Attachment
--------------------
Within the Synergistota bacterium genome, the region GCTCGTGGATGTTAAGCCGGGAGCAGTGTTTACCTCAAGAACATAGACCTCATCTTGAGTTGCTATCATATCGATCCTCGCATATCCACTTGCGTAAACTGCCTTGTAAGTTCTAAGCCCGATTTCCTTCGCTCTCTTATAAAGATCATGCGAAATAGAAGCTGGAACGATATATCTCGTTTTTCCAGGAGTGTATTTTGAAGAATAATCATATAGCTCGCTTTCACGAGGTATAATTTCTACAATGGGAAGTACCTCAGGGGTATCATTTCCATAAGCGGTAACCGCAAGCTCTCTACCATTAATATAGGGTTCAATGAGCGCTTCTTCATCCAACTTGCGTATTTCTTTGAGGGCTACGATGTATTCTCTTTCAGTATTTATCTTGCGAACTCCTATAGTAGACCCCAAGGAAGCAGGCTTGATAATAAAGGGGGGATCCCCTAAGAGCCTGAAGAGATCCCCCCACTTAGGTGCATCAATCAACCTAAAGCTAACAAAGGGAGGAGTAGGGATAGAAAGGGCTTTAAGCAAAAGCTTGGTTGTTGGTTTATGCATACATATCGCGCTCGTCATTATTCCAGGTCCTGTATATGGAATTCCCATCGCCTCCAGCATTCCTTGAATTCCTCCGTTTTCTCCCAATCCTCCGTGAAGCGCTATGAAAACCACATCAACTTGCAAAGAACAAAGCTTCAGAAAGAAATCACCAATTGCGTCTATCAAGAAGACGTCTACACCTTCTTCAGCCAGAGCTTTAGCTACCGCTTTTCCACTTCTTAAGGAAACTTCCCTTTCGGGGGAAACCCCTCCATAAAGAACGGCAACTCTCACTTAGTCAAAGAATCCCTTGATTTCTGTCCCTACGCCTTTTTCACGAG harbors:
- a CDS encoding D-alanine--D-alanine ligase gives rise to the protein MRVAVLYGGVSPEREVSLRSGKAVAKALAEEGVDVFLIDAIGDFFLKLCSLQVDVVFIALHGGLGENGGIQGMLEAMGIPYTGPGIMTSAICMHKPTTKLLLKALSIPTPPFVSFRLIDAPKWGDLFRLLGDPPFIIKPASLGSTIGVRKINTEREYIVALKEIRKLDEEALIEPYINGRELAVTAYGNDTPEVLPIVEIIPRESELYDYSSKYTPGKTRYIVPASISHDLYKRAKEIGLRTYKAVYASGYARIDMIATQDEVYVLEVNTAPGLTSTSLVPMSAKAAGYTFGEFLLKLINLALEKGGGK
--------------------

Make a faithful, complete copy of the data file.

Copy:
Within the Synergistota bacterium genome, the region GCTCGTGGATGTTAAGCCGGGAGCAGTGTTTACCTCAAGAACATAGACCTCATCTTGAGTTGCTATCATATCGATCCTCGCATATCCACTTGCGTAAACTGCCTTGTAAGTTCTAAGCCCGATTTCCTTCGCTCTCTTATAAAGATCATGCGAAATAGAAGCTGGAACGATATATCTCGTTTTTCCAGGAGTGTATTTTGAAGAATAATCATATAGCTCGCTTTCACGAGGTATAATTTCTACAATGGGAAGTACCTCAGGGGTATCATTTCCATAAGCGGTAACCGCAAGCTCTCTACCATTAATATAGGGTTCAATGAGCGCTTCTTCATCCAACTTGCGTATTTCTTTGAGGGCTACGATGTATTCTCTTTCAGTATTTATCTTGCGAACTCCTATAGTAGACCCCAAGGAAGCAGGCTTGATAATAAAGGGGGGATCCCCTAAGAGCCTGAAGAGATCCCCCCACTTAGGTGCATCAATCAACCTAAAGCTAACAAAGGGAGGAGTAGGGATAGAAAGGGCTTTAAGCAAAAGCTTGGTTGTTGGTTTATGCATACATATCGCGCTCGTCATTATTCCAGGTCCTGTATATGGAATTCCCATCGCCTCCAGCATTCCTTGAATTCCTCCGTTTTCTCCCAATCCTCCGTGAAGCGCTATGAAAACCACATCAACTTGCAAAGAACAAAGCTTCAGAAAGAAATCACCAATTGCGTCTATCAAGAAGACGTCTACACCTTCTTCAGCCAGAGCTTTAGCTACCGCTTTTCCACTTCTTAAGGAAACTTCCCTTTCGGGGGAAACCCCTCCATAAAGAACGGCAACTCTCACTTAGTCAAAGAATCCCTTGATTTCTGTCCCTACGCCTTTTTCACGAG harbors:
- a CDS encoding D-alanine--D-alanine ligase gives rise to the protein MRVAVLYGGVSPEREVSLRSGKAVAKALAEEGVDVFLIDAIGDFFLKLCSLQVDVVFIALHGGLGENGGIQGMLEAMGIPYTGPGIMTSAICMHKPTTKLLLKALSIPTPPFVSFRLIDAPKWGDLFRLLGDPPFIIKPASLGSTIGVRKINTEREYIVALKEIRKLDEEALIEPYINGRELAVTAYGNDTPEVLPIVEIIPRESELYDYSSKYTPGKTRYIVPASISHDLYKRAKEIGLRTYKAVYASGYARIDMIATQDEVYVLEVNTAPGLTSTSLVPMSAKAAGYTFGEFLLKLINLALEKGGGK